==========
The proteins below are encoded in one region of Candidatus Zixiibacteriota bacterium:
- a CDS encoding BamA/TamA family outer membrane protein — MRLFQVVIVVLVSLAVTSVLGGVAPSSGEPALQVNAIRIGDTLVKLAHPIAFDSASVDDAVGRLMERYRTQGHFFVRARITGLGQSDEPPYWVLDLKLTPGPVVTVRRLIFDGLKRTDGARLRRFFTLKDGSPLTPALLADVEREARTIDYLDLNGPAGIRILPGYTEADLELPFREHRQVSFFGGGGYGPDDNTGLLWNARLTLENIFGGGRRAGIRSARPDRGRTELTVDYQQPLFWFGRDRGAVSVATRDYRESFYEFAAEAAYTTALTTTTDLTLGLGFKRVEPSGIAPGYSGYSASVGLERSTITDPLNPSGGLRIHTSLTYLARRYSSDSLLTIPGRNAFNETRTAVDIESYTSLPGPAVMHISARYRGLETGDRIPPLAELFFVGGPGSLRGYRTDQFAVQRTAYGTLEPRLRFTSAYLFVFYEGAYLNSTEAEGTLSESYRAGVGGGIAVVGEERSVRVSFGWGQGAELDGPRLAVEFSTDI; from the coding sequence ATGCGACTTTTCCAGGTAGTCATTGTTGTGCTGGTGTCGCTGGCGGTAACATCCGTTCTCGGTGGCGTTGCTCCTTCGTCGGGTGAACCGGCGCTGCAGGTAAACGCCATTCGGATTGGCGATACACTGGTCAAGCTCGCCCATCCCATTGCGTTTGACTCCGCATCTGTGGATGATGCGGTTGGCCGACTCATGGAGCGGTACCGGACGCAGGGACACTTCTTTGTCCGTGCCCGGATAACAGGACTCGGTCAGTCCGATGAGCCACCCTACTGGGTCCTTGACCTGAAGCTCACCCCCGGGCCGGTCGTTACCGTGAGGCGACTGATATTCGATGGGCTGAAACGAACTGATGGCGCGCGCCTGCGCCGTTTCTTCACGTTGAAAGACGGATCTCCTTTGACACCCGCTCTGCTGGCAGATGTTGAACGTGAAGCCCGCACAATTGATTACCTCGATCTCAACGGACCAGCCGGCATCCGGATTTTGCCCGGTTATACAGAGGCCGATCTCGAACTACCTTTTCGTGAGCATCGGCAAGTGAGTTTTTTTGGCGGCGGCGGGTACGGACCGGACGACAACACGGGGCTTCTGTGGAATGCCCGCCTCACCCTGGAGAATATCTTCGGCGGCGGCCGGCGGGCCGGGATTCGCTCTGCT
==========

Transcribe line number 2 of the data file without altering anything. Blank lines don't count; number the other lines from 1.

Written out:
- a CDS encoding BamA/TamA family outer membrane protein — MRLFQVVIVVLVSLAVTSVLGGVAPSSGEPALQVNAIRIGDTLVKLAHPIAFDSASVDDAVGRLMERYRTQGHFFVRARITGLGQSDEPPYWVLDLKLTPGPVVTVRRLIFDGLKRTDGARLRRFFTLKDGSPLTPALLADVEREARTIDYLDLNGPAGIRILPGYTEADLELPFREHRQVSFFGGGGYGPDDNTGLLWNARLTLENIFGGGRRAGIRSARPDRGRTELTVDYQQPLFWFGRDRGAVSVATRDYRESFYEFAAEAAYTTALTTTTDLTLGLGFKRVEPSGIAPGYSGYSASVGLERSTITDPLNPSGGLRIHTSLTYLARRYSSDSLLTIPGRNAFNETRTAVDIESYTSLPGPAVMHISARYRGLETGDRIPPLAELFFVGGPGSLRGYRTDQFAVQRTAYGTLEPRLRFTSAYLFVFYEGAYLNSTEAEGTLSESYRAGVGGGIAVVGEERSVRVSFGWGQGAELDGPRLAVEFSTDI; from the coding sequence ATGCGACTTTTCCAGGTAGTCATTGTTGTGCTGGTGTCGCTGGCGGTAACATCCGTTCTCGGTGGCGTTGCTCCTTCGTCGGGTGAACCGGCGCTGCAGGTAAACGCCATTCGGATTGGCGATACACTGGTCAAGCTCGCCCATCCCATTGCGTTTGACTCCGCATCTGTGGATGATGCGGTTGGCCGACTCATGGAGCGGTACCGGACGCAGGGACACTTCTTTGTCCGTGCCCGGATAACAGGACTCGGTCAGTCCGATGAGCCACCCTACTGGGTCCTTGACCTGAAGCTCACCCCCGGGCCGGTCGTTACCGTGAGGCGACTGATATTCGATGGGCTGAAACGAACTGATGGCGCGCGCCTGCGCCGTTTCTTCACGTTGAAAGACGGATCTCCTTTGACACCCGCTCTGCTGGCAGATGTTGAACGTGAAGCCCGCACAATTGATTACCTCGATCTCAACGGACCAGCCGGCATCCGGATTTTGCCCGGTTATACAGAGGCCGATCTCGAACTACCTTTTCGTGAGCATCGGCAAGTGAGTTTTTTTGGCGGCGGCGGGTACGGACCGGACGACAACACGGGGCTTCTGTGGAATGCCCGCCTCACCCTGGAGAATATCTTCGGCGGCGGCCGGCGGGCCGGGATTCGCTCTGCT